This brings us to the punchline: There seems to be a hidden population of psychiatric patients being prescribed a suspect IFIS-producing drug at up to 100 times the standard Flomax dosage. We had no idea.
Does that mean that there’s a group of “super Flomax” users out there? We don’t know. Almost the whole of the literature links IFIS with tamsulosin, specifically, despite the common mechanism of action,9 and there’s only one publication implicating prazosin by name.10 Further, IFIS severity appears at least partially correlated with duration of medication use, and conceivably, patients using prazosin as a psychiatric adjunct may receive abbreviated courses compared to patients being treated chronically for prostatic hyperplasia.11
Even so, it would no doubt be interesting to read reports from cataract surgery in this cohort of patients (and considering the psychiatric prescribing practices of the past 2 decades, ample opportunity to conduct such a study might be found). There is at least some (if less than ideal) awareness of the ophthalmic consequences of tamsulosin among urologists,12 and it might be useful if study data were available to provide psychiatrists and sleep medicine doctors with a similar suggestion for caution.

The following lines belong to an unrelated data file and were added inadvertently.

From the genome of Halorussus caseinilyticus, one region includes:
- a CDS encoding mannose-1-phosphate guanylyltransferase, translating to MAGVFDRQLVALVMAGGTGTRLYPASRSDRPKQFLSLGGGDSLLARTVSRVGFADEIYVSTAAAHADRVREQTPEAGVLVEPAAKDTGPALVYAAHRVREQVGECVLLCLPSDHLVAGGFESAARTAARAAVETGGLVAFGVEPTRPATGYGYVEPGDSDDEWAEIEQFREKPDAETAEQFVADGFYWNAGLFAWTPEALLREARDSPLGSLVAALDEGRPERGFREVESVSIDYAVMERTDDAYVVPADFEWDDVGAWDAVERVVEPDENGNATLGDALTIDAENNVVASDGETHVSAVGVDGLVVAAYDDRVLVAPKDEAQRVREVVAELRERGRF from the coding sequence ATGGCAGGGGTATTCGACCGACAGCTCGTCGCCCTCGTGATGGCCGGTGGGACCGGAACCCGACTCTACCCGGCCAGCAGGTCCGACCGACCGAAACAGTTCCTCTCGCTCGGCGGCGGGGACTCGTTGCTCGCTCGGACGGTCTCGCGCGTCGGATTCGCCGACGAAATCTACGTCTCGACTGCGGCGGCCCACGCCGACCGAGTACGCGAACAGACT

Even without such evidenced- based recommendations, cataract surgeons may be tempted to breathe a sigh of relief that a potential IFIS-inducer has been publicly exposed. But not so fast—that controversial paper specifically admits that prazosin may still be useful as a sleep aid and nightmare suppressant, at least for a subset of patients. In fact, in an interview, the first author stated bluntly about his study: “I don’t think it should change clinical practice—there are six positive studies and one negative study.” 3,4
As a result, cataract surgeons may be forewarned (decades late, better than never) in operating on patients with a history of PTSD, especially if they are veterans. Their sleep medicine might be the stuff of your nightmares.


1. Raskind MA, et al. Trial of prazosin for post-traumatic stress disorder in military veterans. N Engl J Med. 2018;378:507–517.